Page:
06 Jul 20
15 Jun 20
Di Grassi: "We need to make sure the best option for people is the most sustainable one – that’s the win-win situation we’re chasing. Every single project that I'm involved in is somehow striving to create a better long-term future for humankind."
The 2016/17 champion also had a hand its foundation, alongside Founder and CEO Alejandro Agag.
For Formula E, and for Di Grassi, it's about more than motorsport. The race is just as much about the advancement of pioneering, cleaner, more sustainable technology as it is silverware.
“In the beginning, pretty much all the drivers talked bull**** about Formula E. They quickly realised that this is the future,” said the Brazilian.
"I researched and saw the industry was about to shift, and I knew how important Formula E would become from there. Without it, I may be unemployed by now!
“The series is very special to me because I’ve been there from the very start and helped create it, together with Alejandro (Agag).
“It’s a real source of pride for me to be involved with something that has such a big impact in promoting good clean energy and a better future for all.
“On-track, it is one of the most, if not the most, difficult series I ever competed in. The cars are very similar, the circuits are extremely difficult, and the format of the series makes it very hard mentally. Winning is a huge challenge.”
The Sao Paolo native is one of four featured drivers in the new feature-length Formula E documentary “And We Go Green”, co-directed by Fisher Stevens, Malcolm Venville and produced by Leonardo DiCaprio. His perspective makes for an interesting insight given his experience of the early days.
The film follows those formative steps, where Di Grassi was on hand to test an all-new electric race car for the all-new electric race series, as well as the journey through Season 4 towards the present-day Gen2 iteration.
"A five-year development programme in the real world, aiming to create a 10 per cent efficiency saving from the motors, was completed in just a year of competition in Formula E."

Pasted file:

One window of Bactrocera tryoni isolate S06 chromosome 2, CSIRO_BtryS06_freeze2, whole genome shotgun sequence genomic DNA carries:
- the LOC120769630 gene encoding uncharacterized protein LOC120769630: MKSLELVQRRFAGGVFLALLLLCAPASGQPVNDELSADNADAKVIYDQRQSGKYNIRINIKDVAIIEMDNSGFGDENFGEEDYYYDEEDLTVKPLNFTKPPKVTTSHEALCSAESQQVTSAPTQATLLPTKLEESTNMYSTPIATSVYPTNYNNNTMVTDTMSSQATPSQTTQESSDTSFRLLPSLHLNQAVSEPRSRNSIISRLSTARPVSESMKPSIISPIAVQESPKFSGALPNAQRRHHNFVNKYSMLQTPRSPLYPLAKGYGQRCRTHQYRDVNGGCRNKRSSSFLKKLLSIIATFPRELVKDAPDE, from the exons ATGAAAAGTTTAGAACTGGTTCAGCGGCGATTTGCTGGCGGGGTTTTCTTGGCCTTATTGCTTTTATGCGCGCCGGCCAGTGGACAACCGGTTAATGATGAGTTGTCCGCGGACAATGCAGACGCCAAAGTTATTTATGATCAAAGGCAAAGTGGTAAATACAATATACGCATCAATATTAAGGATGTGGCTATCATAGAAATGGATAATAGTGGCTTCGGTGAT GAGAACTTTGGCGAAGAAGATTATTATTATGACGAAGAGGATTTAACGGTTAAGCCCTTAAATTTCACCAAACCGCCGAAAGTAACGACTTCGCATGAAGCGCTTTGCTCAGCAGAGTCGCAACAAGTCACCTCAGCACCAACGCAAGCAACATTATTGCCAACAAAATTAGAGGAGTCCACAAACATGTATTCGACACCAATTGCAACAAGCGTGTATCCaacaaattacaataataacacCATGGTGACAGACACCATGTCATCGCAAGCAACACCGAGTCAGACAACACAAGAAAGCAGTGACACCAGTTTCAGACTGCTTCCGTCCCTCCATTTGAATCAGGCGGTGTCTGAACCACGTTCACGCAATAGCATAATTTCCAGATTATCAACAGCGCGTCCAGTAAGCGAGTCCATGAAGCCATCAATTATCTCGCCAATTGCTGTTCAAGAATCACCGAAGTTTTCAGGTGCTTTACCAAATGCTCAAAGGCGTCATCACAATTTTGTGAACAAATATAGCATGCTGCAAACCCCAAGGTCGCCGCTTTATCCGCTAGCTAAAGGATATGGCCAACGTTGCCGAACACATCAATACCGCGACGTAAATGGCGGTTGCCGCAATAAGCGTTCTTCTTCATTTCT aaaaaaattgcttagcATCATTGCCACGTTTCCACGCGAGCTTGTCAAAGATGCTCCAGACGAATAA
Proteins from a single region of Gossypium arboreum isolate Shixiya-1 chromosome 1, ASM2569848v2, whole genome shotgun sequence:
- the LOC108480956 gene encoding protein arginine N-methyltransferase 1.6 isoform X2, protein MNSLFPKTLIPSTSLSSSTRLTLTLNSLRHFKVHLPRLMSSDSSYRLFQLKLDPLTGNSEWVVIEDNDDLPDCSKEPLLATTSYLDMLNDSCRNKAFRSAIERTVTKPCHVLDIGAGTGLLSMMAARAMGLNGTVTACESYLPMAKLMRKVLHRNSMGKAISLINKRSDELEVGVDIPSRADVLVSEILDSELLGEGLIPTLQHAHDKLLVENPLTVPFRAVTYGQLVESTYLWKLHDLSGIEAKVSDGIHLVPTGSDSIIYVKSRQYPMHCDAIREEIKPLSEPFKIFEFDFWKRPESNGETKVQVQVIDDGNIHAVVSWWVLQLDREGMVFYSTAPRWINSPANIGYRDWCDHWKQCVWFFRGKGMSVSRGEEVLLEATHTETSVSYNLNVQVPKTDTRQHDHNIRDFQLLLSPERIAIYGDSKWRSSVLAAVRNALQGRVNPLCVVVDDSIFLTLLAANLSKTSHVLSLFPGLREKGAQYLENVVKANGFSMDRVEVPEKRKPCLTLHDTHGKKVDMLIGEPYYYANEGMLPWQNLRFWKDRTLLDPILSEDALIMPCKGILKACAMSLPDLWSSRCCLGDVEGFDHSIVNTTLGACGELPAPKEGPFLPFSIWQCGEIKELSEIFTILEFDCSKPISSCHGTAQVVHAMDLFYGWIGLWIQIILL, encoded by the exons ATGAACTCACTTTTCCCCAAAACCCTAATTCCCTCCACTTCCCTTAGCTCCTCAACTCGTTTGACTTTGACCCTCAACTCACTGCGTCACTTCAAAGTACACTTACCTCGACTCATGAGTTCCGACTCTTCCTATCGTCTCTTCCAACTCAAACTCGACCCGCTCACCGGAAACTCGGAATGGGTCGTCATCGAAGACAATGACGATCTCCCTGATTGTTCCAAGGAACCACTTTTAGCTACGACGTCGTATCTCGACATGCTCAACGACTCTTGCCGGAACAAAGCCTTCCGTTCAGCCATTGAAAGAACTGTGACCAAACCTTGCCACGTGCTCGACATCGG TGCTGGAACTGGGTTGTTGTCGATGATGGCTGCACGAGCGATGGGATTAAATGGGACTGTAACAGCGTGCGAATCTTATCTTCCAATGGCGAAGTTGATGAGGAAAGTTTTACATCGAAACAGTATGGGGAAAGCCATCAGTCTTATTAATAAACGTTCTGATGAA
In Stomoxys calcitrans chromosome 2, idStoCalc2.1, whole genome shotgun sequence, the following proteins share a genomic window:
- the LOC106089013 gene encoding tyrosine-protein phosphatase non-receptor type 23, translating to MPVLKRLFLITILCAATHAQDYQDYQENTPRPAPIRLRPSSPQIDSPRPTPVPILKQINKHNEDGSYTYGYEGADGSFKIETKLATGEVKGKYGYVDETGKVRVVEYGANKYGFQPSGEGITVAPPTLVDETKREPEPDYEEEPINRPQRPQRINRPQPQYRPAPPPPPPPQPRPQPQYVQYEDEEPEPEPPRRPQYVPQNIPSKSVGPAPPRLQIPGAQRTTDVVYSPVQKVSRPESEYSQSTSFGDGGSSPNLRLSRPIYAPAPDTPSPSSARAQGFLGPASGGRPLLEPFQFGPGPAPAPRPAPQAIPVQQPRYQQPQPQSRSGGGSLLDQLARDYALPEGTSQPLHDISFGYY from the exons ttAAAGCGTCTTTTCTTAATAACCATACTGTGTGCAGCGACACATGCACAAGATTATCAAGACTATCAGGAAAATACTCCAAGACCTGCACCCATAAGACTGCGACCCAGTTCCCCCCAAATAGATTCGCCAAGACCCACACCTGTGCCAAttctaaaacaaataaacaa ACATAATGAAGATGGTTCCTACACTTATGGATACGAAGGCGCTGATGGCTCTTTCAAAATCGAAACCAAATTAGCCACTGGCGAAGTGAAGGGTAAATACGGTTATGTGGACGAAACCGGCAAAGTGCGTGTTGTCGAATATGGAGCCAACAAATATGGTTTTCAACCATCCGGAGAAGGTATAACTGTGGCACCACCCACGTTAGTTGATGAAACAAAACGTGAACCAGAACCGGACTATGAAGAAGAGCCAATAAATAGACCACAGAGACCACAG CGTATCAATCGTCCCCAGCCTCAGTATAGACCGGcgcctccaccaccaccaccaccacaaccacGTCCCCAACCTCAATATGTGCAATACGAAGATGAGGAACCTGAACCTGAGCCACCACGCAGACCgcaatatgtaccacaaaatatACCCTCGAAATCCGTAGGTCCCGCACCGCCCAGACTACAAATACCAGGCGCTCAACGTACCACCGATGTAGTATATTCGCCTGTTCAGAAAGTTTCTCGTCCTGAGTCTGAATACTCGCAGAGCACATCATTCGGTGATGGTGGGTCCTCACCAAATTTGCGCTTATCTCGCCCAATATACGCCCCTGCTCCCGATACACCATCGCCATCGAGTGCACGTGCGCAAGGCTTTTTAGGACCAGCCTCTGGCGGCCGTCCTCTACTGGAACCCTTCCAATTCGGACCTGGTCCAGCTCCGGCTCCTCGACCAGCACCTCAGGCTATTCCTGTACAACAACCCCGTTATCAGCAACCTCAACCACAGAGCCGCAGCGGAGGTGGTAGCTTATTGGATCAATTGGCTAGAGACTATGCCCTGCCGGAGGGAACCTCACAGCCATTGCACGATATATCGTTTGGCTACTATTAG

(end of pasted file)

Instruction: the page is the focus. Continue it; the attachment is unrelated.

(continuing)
“The Gen1 car had to use technology that would be capable, as nobody had produced an electric racing car like it before,” added Di Grassi.
“So, it was relatively simple – pretty basic in fact – but with scope for teams to make improvements and develop things.
“As soon as the technical restraints were opened up, you saw performance and efficiency improvements right away.
"A five-year development programme in the real world, aiming to create a 10 per cent efficiency saving from the motors, was completed in just a year of competition in Formula E.
“By Season 4, we had the big step coming with Gen2, which you see in the film. By then, people had learned best practices – what was right and what didn’t work quite so well – so a leap forward was possible.
“Moving from two cars to a single car was huge and I expect the same, or an even bigger step, for Gen3 in a couple of years’ time.
The rate of development on-track has pushed progress on apace away from the circuit.
Di Grassi believes the cost and practicality crossover point with traditionally-powered road vehicles is imminent, meaning electric vehicles become the only logical option – a vital turning point.
“As technology develops, electric cars will be able to go faster and further. The pace of development is incredible.
"The point at which electric cars are cheaper, safer and easier to operate than combustion-engined cars is not far away at all and Formula E is accelerating that process."Combustion won’t be able to keep up."
"The point at which electric cars are cheaper, safer and easier to operate than combustion-engined cars is not far away at all and Formula E is accelerating that process. Combustion won’t be able to keep up.